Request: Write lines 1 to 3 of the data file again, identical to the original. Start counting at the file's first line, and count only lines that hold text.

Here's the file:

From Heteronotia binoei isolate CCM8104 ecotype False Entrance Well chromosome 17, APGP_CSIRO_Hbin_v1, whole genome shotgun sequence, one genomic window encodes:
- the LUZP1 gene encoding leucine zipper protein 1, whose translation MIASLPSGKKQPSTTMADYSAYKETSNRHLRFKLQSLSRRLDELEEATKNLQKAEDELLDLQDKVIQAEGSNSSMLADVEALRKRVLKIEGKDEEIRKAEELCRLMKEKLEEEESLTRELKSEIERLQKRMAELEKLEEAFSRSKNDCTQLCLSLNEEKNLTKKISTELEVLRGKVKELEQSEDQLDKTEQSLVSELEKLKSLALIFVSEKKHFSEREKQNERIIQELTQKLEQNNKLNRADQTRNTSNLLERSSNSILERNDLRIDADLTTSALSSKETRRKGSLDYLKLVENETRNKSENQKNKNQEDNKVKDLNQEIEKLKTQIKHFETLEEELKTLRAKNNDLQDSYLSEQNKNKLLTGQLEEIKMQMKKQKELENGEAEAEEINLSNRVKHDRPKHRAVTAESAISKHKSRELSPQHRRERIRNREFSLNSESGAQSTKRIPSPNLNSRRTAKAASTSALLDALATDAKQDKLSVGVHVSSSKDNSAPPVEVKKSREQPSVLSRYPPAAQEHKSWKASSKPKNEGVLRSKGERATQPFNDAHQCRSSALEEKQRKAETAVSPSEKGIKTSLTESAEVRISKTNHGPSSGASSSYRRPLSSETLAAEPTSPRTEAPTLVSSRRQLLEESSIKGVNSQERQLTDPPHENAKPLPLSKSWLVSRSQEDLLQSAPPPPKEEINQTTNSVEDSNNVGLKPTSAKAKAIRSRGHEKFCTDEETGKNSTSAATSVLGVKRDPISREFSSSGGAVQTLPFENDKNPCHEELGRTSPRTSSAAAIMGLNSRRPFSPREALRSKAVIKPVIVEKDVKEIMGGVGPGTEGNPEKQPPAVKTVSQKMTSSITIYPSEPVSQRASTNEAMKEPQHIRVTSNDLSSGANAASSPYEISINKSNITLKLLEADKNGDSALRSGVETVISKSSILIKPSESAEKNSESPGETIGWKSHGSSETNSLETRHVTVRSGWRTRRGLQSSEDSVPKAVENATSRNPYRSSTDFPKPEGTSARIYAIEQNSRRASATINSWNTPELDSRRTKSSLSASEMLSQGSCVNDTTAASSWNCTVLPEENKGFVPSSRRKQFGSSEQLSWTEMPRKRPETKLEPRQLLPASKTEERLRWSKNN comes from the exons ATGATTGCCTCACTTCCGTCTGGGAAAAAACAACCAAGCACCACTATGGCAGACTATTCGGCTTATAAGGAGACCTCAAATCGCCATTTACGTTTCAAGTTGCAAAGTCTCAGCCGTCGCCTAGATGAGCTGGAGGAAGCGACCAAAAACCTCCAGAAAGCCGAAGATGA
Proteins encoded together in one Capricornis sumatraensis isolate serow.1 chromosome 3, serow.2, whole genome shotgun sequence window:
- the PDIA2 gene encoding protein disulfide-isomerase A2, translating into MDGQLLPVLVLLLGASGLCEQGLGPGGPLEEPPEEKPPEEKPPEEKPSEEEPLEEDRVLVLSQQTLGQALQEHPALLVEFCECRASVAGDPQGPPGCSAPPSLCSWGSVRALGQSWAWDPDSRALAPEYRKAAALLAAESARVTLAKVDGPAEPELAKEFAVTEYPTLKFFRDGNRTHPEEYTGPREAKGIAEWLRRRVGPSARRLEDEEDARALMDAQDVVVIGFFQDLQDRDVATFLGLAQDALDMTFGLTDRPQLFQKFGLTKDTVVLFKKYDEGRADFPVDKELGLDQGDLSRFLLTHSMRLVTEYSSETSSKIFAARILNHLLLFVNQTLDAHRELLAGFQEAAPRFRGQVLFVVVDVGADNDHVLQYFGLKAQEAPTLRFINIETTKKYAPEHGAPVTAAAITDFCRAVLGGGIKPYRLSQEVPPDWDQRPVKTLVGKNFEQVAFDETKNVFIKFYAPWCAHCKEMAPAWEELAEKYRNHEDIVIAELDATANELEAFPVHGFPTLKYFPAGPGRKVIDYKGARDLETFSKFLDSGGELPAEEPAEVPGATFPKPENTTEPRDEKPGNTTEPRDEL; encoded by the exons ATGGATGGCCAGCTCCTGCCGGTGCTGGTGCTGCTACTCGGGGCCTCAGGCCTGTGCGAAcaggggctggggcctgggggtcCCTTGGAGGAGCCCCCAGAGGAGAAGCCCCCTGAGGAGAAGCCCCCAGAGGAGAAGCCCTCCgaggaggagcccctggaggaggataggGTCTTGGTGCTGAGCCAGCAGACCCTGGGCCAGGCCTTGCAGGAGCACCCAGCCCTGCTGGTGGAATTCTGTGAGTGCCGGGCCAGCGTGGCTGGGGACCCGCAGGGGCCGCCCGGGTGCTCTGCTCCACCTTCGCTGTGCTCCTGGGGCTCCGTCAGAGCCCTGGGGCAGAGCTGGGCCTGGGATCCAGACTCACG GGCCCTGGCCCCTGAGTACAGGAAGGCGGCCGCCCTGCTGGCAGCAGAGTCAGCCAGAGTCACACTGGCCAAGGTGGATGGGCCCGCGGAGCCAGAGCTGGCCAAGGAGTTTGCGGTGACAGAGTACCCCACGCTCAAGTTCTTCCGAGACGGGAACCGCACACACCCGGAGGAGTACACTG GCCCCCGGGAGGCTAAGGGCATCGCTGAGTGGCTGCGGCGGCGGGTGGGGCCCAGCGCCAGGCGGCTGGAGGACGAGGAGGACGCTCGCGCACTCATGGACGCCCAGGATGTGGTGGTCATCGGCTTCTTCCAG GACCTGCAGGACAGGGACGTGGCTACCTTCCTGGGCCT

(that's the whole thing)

From Heteronotia binoei isolate CCM8104 ecotype False Entrance Well chromosome 17, APGP_CSIRO_Hbin_v1, whole genome shotgun sequence, one genomic window encodes:
- the LUZP1 gene encoding leucine zipper protein 1, whose translation MIASLPSGKKQPSTTMADYSAYKETSNRHLRFKLQSLSRRLDELEEATKNLQKAEDELLDLQDKVIQAEGSNSSMLADVEALRKRVLKIEGKDEEIRKAEELCRLMKEKLEEEESLTRELKSEIERLQKRMAELEKLEEAFSRSKNDCTQLCLSLNEEKNLTKKISTELEVLRGKVKELEQSEDQLDKTEQSLVSELEKLKSLALIFVSEKKHFSEREKQNERIIQELTQKLEQNNKLNRADQTRNTSNLLERSSNSILERNDLRIDADLTTSALSSKETRRKGSLDYLKLVENETRNKSENQKNKNQEDNKVKDLNQEIEKLKTQIKHFETLEEELKTLRAKNNDLQDSYLSEQNKNKLLTGQLEEIKMQMKKQKELENGEAEAEEINLSNRVKHDRPKHRAVTAESAISKHKSRELSPQHRRERIRNREFSLNSESGAQSTKRIPSPNLNSRRTAKAASTSALLDALATDAKQDKLSVGVHVSSSKDNSAPPVEVKKSREQPSVLSRYPPAAQEHKSWKASSKPKNEGVLRSKGERATQPFNDAHQCRSSALEEKQRKAETAVSPSEKGIKTSLTESAEVRISKTNHGPSSGASSSYRRPLSSETLAAEPTSPRTEAPTLVSSRRQLLEESSIKGVNSQERQLTDPPHENAKPLPLSKSWLVSRSQEDLLQSAPPPPKEEINQTTNSVEDSNNVGLKPTSAKAKAIRSRGHEKFCTDEETGKNSTSAATSVLGVKRDPISREFSSSGGAVQTLPFENDKNPCHEELGRTSPRTSSAAAIMGLNSRRPFSPREALRSKAVIKPVIVEKDVKEIMGGVGPGTEGNPEKQPPAVKTVSQKMTSSITIYPSEPVSQRASTNEAMKEPQHIRVTSNDLSSGANAASSPYEISINKSNITLKLLEADKNGDSALRSGVETVISKSSILIKPSESAEKNSESPGETIGWKSHGSSETNSLETRHVTVRSGWRTRRGLQSSEDSVPKAVENATSRNPYRSSTDFPKPEGTSARIYAIEQNSRRASATINSWNTPELDSRRTKSSLSASEMLSQGSCVNDTTAASSWNCTVLPEENKGFVPSSRRKQFGSSEQLSWTEMPRKRPETKLEPRQLLPASKTEERLRWSKNN comes from the exons ATGATTGCCTCACTTCCGTCTGGGAAAAAACAACCAAGCACCACTATGGCAGACTATTCGGCTTATAAGGAGACCTCAAATCGCCATTTACGTTTCAAGTTGCAAAGTCTCAGCCGTCGCCTAGATGAGCTGGAGGAAGCGACCAAAAACCTCCAGAAAGCCGAAGATGA
Proteins encoded together in one Capricornis sumatraensis isolate serow.1 chromosome 3, serow.2, whole genome shotgun sequence window: